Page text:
This is a truly clarifying argument:
The idea that in a free society absolutely everything should be open to debate has a detrimental effect on marginalised groups. Debating abortion as if it’s a topic to be mulled over and hypothesised on ignores the fact that this is not an abstract, academic issue. It may seem harmless for men like Stanley and O’Neil to debate how and if abortion hurts them; it’s clearly harder for people to see that their words and views might hurt women.
Access to abortion impacts the lives of women, trans and non-binary people every day, and the threat pro-life groups pose to our bodily autonomy is real, not rhetorical. If you don’t believe me, visit any abortion clinic and witness the sustained aggressions of pro-life pickets. In organizing against this event, I did not stifle free speech. As a student, I asserted that it would make me feel threatened in my own university; as a woman, I objected to men telling me what I should be allowed to do with my own body.
The context for this is the inability of a group called Oxford Students For Life to find a place on campus for a debate on abortion between two men. They were planning an event in Christ Church’s Junior Common Room, a typical place for a small-scale discussion. The group has had similar debates including women in the past. The pro-choice side was represented. But men, it seems, are not allowed to debate abortion at all, according to a fem-left group at my alma mater. Because: men. Even pro-choice men. In a country where pro-choicers greatly outnumber pro-lifers, and where the right to an abortion is deeply rooted in law. And their contempt for even the idea of free debate is palpable:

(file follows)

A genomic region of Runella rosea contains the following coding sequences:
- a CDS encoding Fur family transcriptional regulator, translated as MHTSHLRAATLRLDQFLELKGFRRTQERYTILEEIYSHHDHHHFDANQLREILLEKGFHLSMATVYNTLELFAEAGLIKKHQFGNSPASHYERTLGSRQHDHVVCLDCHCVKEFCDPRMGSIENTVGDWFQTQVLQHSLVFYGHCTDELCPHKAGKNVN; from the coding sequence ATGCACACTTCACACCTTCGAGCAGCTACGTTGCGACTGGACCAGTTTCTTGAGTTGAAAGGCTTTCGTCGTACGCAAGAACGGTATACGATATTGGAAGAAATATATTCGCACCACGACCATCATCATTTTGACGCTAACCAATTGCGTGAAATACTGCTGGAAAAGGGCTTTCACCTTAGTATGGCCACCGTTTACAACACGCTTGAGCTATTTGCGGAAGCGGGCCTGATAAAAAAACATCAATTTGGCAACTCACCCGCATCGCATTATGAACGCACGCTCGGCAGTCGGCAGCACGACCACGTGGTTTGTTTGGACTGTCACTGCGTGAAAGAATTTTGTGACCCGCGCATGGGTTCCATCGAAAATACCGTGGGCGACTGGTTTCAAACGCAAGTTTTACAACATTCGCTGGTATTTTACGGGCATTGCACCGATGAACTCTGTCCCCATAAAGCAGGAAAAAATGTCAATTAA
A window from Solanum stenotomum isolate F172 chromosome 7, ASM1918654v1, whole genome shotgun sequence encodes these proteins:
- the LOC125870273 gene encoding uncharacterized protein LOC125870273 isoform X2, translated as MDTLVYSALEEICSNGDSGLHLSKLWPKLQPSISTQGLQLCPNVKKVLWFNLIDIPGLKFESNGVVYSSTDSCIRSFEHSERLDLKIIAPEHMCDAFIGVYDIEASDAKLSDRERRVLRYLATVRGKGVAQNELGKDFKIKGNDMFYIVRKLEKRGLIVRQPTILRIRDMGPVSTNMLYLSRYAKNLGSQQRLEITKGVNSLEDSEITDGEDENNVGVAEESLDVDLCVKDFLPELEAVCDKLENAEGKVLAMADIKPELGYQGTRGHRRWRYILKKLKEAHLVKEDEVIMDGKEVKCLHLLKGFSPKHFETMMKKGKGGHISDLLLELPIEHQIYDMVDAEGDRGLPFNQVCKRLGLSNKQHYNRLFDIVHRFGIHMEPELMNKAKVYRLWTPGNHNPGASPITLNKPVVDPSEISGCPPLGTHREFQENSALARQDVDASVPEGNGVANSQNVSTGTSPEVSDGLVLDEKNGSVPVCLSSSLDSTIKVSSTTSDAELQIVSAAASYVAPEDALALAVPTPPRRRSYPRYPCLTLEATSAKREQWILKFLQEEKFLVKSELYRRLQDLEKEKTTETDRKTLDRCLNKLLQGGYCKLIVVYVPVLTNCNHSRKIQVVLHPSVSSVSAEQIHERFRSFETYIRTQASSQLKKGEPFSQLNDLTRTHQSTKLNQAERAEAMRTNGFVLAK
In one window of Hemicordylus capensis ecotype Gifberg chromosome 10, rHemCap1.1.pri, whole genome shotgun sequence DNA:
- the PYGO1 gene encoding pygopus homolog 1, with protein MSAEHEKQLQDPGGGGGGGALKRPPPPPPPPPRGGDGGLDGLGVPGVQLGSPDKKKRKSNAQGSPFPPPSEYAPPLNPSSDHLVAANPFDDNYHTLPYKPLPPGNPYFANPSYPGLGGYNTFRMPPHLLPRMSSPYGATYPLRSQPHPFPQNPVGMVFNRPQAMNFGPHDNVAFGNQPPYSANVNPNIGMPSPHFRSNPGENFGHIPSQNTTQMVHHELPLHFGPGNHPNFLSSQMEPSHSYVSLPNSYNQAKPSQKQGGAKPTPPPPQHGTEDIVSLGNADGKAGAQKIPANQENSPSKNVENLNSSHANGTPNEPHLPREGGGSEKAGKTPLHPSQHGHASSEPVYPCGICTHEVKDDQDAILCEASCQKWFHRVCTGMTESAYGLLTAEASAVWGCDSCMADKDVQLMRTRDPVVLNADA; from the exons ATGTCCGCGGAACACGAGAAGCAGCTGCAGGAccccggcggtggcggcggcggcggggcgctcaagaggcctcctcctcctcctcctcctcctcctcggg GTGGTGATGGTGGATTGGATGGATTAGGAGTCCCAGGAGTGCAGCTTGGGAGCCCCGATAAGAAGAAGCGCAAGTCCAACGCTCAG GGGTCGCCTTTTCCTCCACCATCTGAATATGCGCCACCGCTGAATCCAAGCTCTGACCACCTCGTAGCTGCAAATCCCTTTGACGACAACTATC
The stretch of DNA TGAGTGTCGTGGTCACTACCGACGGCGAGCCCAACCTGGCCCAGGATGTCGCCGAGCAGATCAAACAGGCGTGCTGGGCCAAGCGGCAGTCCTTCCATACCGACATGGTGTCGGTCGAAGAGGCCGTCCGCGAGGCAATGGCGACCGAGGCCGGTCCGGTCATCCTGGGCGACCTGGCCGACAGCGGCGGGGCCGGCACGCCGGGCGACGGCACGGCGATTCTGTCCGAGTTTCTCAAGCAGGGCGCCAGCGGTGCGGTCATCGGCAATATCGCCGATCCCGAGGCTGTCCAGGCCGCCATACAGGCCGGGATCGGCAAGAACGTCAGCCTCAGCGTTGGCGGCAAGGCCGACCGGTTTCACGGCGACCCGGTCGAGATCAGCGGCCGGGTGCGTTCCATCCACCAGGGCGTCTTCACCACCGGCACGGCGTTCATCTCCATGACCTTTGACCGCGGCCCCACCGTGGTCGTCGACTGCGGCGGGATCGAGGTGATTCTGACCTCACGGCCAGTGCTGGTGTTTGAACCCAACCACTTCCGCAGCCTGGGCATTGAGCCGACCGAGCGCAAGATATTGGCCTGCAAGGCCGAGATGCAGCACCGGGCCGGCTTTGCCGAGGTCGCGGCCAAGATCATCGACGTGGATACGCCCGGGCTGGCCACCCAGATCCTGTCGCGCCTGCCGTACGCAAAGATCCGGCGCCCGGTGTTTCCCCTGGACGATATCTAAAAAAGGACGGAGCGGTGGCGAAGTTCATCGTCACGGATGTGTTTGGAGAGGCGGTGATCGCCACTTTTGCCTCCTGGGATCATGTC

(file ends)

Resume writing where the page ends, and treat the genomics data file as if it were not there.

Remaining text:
This Tuesday Oxford Students for Life are putting on a super cute debate with two cis guys on whether people with uteruses deserve to have any choice over their own bodies. We don’t think this is okay so (assuming the event is still going ahead) we thought we should go and say hi! … We are still hoping this gets shut down by the college (Christ Church).
The college canceled the debate in part due to concerns about “physical security” of the students – the danger that the college would be mobbed by protestors, making a debate impossible – and their “mental security” as well. What on earth does “mental security” mean? This apparently:
Mental security here refers to students’ emotional well-being, avoiding unnecessary distress, particularly for any residents who may have had an abortion. With a 300 person protest expected, the event could not have been self-contained and it would have been impossible for those in the closest staircases (at a minimum) to avoid being made acutely aware of the event.
Let me put this simply enough: Once free speech is made contingent on no one’s feelings being hurt, we no longer have free speech. Once that applies even within a university – the one space in our culture where free speech should be absolute – we have left liberalism behind on the march toward progressivism. That’s why the logic of “hate crimes” is so pernicious; that’s why the language of “micro-aggressions” leads to a public sphere in which some individuals, simply because of their gender or sexual orientation, are deemed unworthy of being allowed to debate. And those of us who speak out against this are damned in the same way: our integrity as human beings impugned, our characters wantonly besmirched, our views dismissed, and our arguments made to look as if they are mere prejudices.
Any movement that seeks to win this way is not a movement I want to be a part of. And feminism is too vital a cause and too integral part of our discourse to be hijacked in this fashion.